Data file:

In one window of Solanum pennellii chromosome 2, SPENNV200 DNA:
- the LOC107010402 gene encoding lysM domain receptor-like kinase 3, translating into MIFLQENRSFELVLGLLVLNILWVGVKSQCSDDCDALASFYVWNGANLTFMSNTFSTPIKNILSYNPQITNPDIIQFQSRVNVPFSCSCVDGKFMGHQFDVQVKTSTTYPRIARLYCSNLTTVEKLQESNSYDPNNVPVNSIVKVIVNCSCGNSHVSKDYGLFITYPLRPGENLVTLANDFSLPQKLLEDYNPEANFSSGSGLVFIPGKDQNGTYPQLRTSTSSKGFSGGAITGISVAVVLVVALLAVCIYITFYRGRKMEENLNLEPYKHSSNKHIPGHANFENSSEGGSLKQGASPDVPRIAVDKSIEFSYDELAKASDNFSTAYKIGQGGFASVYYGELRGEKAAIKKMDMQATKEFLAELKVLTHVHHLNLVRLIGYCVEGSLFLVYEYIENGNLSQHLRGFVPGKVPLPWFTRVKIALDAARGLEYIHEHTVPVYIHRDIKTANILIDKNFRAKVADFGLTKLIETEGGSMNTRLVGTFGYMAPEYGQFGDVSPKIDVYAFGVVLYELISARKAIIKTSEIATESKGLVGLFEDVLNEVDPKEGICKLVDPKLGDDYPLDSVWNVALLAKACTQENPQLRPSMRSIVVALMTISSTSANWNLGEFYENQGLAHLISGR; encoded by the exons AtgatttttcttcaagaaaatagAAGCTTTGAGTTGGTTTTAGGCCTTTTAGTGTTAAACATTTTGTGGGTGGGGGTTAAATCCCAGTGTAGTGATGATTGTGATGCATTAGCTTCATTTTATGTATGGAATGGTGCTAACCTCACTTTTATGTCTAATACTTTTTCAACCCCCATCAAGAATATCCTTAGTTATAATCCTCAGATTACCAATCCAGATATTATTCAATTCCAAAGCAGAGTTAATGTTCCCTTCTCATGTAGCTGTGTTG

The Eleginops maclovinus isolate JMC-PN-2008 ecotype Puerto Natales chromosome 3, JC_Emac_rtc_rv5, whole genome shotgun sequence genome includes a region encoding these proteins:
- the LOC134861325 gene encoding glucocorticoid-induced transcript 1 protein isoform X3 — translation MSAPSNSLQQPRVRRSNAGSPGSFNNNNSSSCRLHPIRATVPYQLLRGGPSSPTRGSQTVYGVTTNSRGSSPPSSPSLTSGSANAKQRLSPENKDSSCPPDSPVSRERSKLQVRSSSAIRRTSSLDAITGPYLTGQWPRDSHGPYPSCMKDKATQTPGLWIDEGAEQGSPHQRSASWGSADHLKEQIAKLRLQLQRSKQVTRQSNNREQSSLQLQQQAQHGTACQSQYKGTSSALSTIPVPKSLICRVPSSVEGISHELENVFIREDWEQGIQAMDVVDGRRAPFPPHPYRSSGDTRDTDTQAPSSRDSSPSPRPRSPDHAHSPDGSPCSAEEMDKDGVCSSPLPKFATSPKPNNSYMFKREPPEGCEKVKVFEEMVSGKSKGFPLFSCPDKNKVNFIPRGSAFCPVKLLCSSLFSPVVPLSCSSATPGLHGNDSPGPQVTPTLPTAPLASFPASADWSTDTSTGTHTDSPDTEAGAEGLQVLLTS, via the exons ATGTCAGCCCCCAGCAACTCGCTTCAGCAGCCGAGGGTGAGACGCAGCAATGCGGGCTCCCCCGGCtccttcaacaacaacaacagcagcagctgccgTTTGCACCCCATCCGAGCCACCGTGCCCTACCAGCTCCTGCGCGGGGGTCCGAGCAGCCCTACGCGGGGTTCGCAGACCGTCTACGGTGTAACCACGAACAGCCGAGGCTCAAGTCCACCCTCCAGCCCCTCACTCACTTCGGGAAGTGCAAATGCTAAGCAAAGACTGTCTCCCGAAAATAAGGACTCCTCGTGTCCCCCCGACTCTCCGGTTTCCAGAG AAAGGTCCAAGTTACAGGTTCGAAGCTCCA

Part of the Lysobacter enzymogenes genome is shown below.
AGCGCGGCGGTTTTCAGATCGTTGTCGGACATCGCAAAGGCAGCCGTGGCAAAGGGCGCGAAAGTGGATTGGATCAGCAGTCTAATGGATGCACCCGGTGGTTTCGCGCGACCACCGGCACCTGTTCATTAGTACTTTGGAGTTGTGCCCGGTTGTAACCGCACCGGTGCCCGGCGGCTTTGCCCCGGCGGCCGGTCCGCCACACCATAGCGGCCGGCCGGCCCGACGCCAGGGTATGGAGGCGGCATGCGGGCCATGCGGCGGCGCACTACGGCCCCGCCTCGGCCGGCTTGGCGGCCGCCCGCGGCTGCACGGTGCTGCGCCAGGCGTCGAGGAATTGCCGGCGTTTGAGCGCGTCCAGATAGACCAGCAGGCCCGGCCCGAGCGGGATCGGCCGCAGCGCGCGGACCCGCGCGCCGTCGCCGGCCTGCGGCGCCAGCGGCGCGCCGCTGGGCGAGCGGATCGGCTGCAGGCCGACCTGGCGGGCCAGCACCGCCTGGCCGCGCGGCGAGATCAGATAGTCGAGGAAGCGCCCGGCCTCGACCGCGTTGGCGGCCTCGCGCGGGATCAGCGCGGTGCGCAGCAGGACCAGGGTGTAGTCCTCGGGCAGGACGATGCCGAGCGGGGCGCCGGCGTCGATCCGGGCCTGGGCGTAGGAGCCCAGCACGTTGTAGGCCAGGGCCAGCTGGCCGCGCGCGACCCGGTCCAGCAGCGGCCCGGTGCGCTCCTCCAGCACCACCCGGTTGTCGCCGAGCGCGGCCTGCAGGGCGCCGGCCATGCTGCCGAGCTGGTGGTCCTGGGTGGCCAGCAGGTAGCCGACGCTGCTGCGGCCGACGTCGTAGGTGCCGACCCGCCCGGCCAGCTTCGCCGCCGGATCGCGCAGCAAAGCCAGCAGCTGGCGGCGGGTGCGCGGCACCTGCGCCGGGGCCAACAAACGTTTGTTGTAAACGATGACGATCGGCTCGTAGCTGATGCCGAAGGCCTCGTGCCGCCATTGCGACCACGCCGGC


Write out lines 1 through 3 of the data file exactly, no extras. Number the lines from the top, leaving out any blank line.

In one window of Solanum pennellii chromosome 2, SPENNV200 DNA:
- the LOC107010402 gene encoding lysM domain receptor-like kinase 3, translating into MIFLQENRSFELVLGLLVLNILWVGVKSQCSDDCDALASFYVWNGANLTFMSNTFSTPIKNILSYNPQITNPDIIQFQSRVNVPFSCSCVDGKFMGHQFDVQVKTSTTYPRIARLYCSNLTTVEKLQESNSYDPNNVPVNSIVKVIVNCSCGNSHVSKDYGLFITYPLRPGENLVTLANDFSLPQKLLEDYNPEANFSSGSGLVFIPGKDQNGTYPQLRTSTSSKGFSGGAITGISVAVVLVVALLAVCIYITFYRGRKMEENLNLEPYKHSSNKHIPGHANFENSSEGGSLKQGASPDVPRIAVDKSIEFSYDELAKASDNFSTAYKIGQGGFASVYYGELRGEKAAIKKMDMQATKEFLAELKVLTHVHHLNLVRLIGYCVEGSLFLVYEYIENGNLSQHLRGFVPGKVPLPWFTRVKIALDAARGLEYIHEHTVPVYIHRDIKTANILIDKNFRAKVADFGLTKLIETEGGSMNTRLVGTFGYMAPEYGQFGDVSPKIDVYAFGVVLYELISARKAIIKTSEIATESKGLVGLFEDVLNEVDPKEGICKLVDPKLGDDYPLDSVWNVALLAKACTQENPQLRPSMRSIVVALMTISSTSANWNLGEFYENQGLAHLISGR; encoded by the exons AtgatttttcttcaagaaaatagAAGCTTTGAGTTGGTTTTAGGCCTTTTAGTGTTAAACATTTTGTGGGTGGGGGTTAAATCCCAGTGTAGTGATGATTGTGATGCATTAGCTTCATTTTATGTATGGAATGGTGCTAACCTCACTTTTATGTCTAATACTTTTTCAACCCCCATCAAGAATATCCTTAGTTATAATCCTCAGATTACCAATCCAGATATTATTCAATTCCAAAGCAGAGTTAATGTTCCCTTCTCATGTAGCTGTGTTG

The Eleginops maclovinus isolate JMC-PN-2008 ecotype Puerto Natales chromosome 3, JC_Emac_rtc_rv5, whole genome shotgun sequence genome includes a region encoding these proteins: